The SunPCi I[b] coprocessor with version 1.3 software, the final release for SunPCi I hardware, is compatible with Solaris 2.5.1, 2.6, 7 or 8 running on the host. Solaris 9 support was included starting with the SunPCi II hardware and version 2.3.1 software.[16] The SunPCi III is supported on Solaris 10 with patches, but SunPCi II is not.[17]

The first version of the SunPCi card was intended to run Windows 95 or NT. The cards were not limited to just "officially" supported operating systems; according to Sun "Because the card is a PC system, future Microsoft Windows operating systems should also be compatible."[15] Later, the following Windows and Linux operating systems were officially supported by Sun on the SunPCi IIIpro:[18]

  • Microsoft Windows XP
  • Microsoft Windows 2000 Professional
  • Microsoft Windows 2000 Server
  • Microsoft Windows 2003 Server
  • Red Hat 9 Personal/Professional
  • Red Hat Enterprise Linux 3 WS/ES

Some people have also claimed to successfully run some other operating systems on particular SunPCi cards, including NetBSD[19][better source needed] and Debian Linux[20][better source needed]

See alsoEdit

  • Sun386i, Sun Microsystems Intel based workstation product

NotelistEdit

  1. ^ Sun microsystems tended to use the term operating environment where many would simply use operating system, there may be some specific reasoning behind the different terminology.
  2. ^ Later documentation retroactively refers to the first generation "SunPCi" as "SunPCi I."

ReferencesEdit

  1. ^ a b c d e Tougaw, Douglas (15 August 2000). "Sun PCi Provides the Best of Two Worlds". Computing in Science & Engineering. IEEE/AIP. 42 (4): 4–8. Bibcode:2000CSE.....2d...4T. doi:10.1109/MCISE.2000.852386.
  2. ^ a b c d Railsback, Kevin (April 12, 1999). "SunPCi puts Wintel in your workstation". InfoWorld. pp. 49–50. ISSN 0199-6649. Retrieved 15 December 2019.
  3. ^ a b Barker, Ralph (October 1999). "Sun's Ultra 5 with SunPCi". Performance Computing. Vol. 17 no. 11. San Francisco.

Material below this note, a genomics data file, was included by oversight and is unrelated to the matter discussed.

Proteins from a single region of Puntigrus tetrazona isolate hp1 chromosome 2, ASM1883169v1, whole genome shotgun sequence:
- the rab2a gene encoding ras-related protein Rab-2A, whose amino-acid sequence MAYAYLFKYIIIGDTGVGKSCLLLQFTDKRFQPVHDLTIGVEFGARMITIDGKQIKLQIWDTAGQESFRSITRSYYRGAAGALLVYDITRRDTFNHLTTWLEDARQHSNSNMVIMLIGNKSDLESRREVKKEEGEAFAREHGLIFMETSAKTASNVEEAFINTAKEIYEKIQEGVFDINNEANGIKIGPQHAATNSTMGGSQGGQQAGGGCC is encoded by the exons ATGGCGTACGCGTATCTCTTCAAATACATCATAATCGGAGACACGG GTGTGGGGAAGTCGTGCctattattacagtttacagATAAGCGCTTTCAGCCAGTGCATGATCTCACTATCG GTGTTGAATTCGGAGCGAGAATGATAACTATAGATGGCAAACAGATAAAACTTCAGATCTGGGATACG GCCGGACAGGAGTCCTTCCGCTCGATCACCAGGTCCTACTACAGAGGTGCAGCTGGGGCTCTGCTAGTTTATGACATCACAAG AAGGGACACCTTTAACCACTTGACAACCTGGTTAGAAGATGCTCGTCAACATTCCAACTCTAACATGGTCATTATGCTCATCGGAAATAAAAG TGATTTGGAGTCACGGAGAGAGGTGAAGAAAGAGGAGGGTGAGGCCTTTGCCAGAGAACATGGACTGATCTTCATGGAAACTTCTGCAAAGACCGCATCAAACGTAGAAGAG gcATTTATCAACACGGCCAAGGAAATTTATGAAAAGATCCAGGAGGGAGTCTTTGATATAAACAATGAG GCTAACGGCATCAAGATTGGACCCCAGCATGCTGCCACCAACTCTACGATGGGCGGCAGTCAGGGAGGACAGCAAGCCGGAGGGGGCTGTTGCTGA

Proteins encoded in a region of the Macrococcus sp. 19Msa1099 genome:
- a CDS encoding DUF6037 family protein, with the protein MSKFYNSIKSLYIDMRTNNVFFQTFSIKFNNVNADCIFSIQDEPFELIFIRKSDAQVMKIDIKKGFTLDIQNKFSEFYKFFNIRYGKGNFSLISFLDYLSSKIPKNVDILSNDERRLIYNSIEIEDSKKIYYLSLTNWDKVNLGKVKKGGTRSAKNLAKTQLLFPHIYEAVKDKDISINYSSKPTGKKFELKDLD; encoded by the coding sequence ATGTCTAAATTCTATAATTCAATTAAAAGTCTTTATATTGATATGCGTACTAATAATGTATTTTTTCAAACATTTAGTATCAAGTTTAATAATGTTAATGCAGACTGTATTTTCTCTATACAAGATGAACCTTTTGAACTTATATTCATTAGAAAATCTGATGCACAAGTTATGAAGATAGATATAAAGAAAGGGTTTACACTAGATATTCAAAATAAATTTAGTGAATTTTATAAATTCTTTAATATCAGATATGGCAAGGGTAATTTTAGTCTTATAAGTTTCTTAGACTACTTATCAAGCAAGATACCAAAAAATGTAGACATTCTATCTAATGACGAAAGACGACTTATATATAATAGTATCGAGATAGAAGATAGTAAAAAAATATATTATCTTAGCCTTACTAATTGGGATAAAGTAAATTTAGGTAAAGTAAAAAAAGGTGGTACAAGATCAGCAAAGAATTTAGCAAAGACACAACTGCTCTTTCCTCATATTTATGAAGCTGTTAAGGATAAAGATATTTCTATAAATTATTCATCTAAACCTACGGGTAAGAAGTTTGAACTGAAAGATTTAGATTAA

4. ^ a b Wells, April J. (28 November 2007). "Virtualization". Grid Application Systems Design. CRC Press. pp. 177–178. ISBN 9781420012972. Retrieved 15 December 2019.
  5. ^ DeVitt, Don (August 1999). SunPCi Supporting Highly Available PC Applications with Solaris (PDF) (Report). Sun Microsystems. Retrieved 15 December 2019.
  6. ^ Conover, Joel (August 1, 1995). "DOS And Windows Have Their Moment In The Sun, Thanks To SunSoft's SunPC". Network Computing.
  7. ^ Wylie, Margie (April 20, 1992). "Sun seeks to connect Unix, other PC operating systems". Network World. pp. 15, 17. ISSN 0887-7661. Retrieved 15 December 2019.
  8. ^ a b SunPC 4.2 User's Guide (PDF) (Report). Sun Microsystems. November 1997. pp. 1, 8, 94–95. Retrieved 15 December 2019.
  9. ^ SunPC: Just the Facts (PDF) (Report). Sun Microsystems. October 1997. Retrieved 15 December 2019.
  10. ^ Comerford, R. (1999). "The changing workstation". IEEE Spectrum. 36 (5): 98. doi:10.1109/6.763200.
  11. ^ Caton, Michael (May 3, 1999). "PC on a card does its job, but...". PC Week. p. 51. ISSN 0740-1604.
  12. ^ "Sun debuts 600 MHz co processor card for PCI-based workstations". Computer Workstations. Vol. 13 no. 12. Boston. December 1, 2000.
  13. ^ SunPCi II 2.2 Installation Guide (PDF) (Report). Sun Microsystems. March 2001. pp. 1–2. Retrieved 16 December 2019.
  14. ^ Sun Blade 150 Product Notes (PDF) (Report). Sun Microsystems. July 2005. Retrieved 15 December 2019.
  15. ^ a b SunPCi IIpro (PDF) (Report). Technical White Paper. Sun Microsystems. 2001. p. 1–2. Archived from the original (PDF) on August 1, 2004. Retrieved 17 December 2019.
  16. ^ "SunPCi Downloads". Sun Microsystems. Archived from the original on 11 February 2009. Retrieved 17 December 2019.
  17. ^ "SunVTS 6.0 Release Notes". Oracle. Sun Microsystems. 2005. Retrieved 17 December 2019.
  18. ^ Datasheet: SunPCi IIIpro (PDF) (Report). Sun Microsystems. August 2004. Archived from the original (PDF) on January 6, 2007. Retrieved 16 December 2019.
  19. ^ "netbsd_sun_pci [subsole.org]". www.subsole.org. Archived from the original on 2019-12-15. Retrieved 2019-12-15.
  20. ^ "Linux on SunPCi-II Mini-HOWTO". www.vdberg.org. Archived from the original on 2016-08-14. Retrieved 2019-12-15.

External linksEdit